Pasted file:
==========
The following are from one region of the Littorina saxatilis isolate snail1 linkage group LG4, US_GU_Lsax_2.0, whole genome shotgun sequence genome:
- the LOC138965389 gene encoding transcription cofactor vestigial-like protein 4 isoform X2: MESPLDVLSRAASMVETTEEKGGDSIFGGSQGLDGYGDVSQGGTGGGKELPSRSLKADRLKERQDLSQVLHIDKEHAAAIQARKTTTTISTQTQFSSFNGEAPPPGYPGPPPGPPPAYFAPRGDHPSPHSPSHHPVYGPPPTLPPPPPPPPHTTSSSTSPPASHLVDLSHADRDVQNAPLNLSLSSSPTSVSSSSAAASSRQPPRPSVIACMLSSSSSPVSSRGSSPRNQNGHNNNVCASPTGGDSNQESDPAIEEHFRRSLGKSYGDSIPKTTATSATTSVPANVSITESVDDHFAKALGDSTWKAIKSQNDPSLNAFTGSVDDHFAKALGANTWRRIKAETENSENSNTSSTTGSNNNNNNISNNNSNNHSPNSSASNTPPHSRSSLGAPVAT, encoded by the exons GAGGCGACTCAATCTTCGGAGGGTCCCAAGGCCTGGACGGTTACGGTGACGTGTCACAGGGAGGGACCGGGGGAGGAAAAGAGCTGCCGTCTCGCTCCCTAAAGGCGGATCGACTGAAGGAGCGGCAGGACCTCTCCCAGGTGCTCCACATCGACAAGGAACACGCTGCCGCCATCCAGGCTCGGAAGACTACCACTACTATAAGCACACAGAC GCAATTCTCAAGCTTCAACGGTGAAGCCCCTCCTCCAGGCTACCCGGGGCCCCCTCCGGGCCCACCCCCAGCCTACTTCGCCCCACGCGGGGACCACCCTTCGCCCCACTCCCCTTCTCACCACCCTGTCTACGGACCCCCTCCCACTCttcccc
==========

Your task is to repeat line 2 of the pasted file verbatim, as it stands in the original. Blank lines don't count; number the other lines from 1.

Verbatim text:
- the LOC138965389 gene encoding transcription cofactor vestigial-like protein 4 isoform X2: MESPLDVLSRAASMVETTEEKGGDSIFGGSQGLDGYGDVSQGGTGGGKELPSRSLKADRLKERQDLSQVLHIDKEHAAAIQARKTTTTISTQTQFSSFNGEAPPPGYPGPPPGPPPAYFAPRGDHPSPHSPSHHPVYGPPPTLPPPPPPPPHTTSSSTSPPASHLVDLSHADRDVQNAPLNLSLSSSPTSVSSSSAAASSRQPPRPSVIACMLSSSSSPVSSRGSSPRNQNGHNNNVCASPTGGDSNQESDPAIEEHFRRSLGKSYGDSIPKTTATSATTSVPANVSITESVDDHFAKALGDSTWKAIKSQNDPSLNAFTGSVDDHFAKALGANTWRRIKAETENSENSNTSSTTGSNNNNNNISNNNSNNHSPNSSASNTPPHSRSSLGAPVAT, encoded by the exons GAGGCGACTCAATCTTCGGAGGGTCCCAAGGCCTGGACGGTTACGGTGACGTGTCACAGGGAGGGACCGGGGGAGGAAAAGAGCTGCCGTCTCGCTCCCTAAAGGCGGATCGACTGAAGGAGCGGCAGGACCTCTCCCAGGTGCTCCACATCGACAAGGAACACGCTGCCGCCATCCAGGCTCGGAAGACTACCACTACTATAAGCACACAGAC GCAATTCTCAAGCTTCAACGGTGAAGCCCCTCCTCCAGGCTACCCGGGGCCCCCTCCGGGCCCACCCCCAGCCTACTTCGCCCCACGCGGGGACCACCCTTCGCCCCACTCCCCTTCTCACCACCCTGTCTACGGACCCCCTCCCACTCttcccc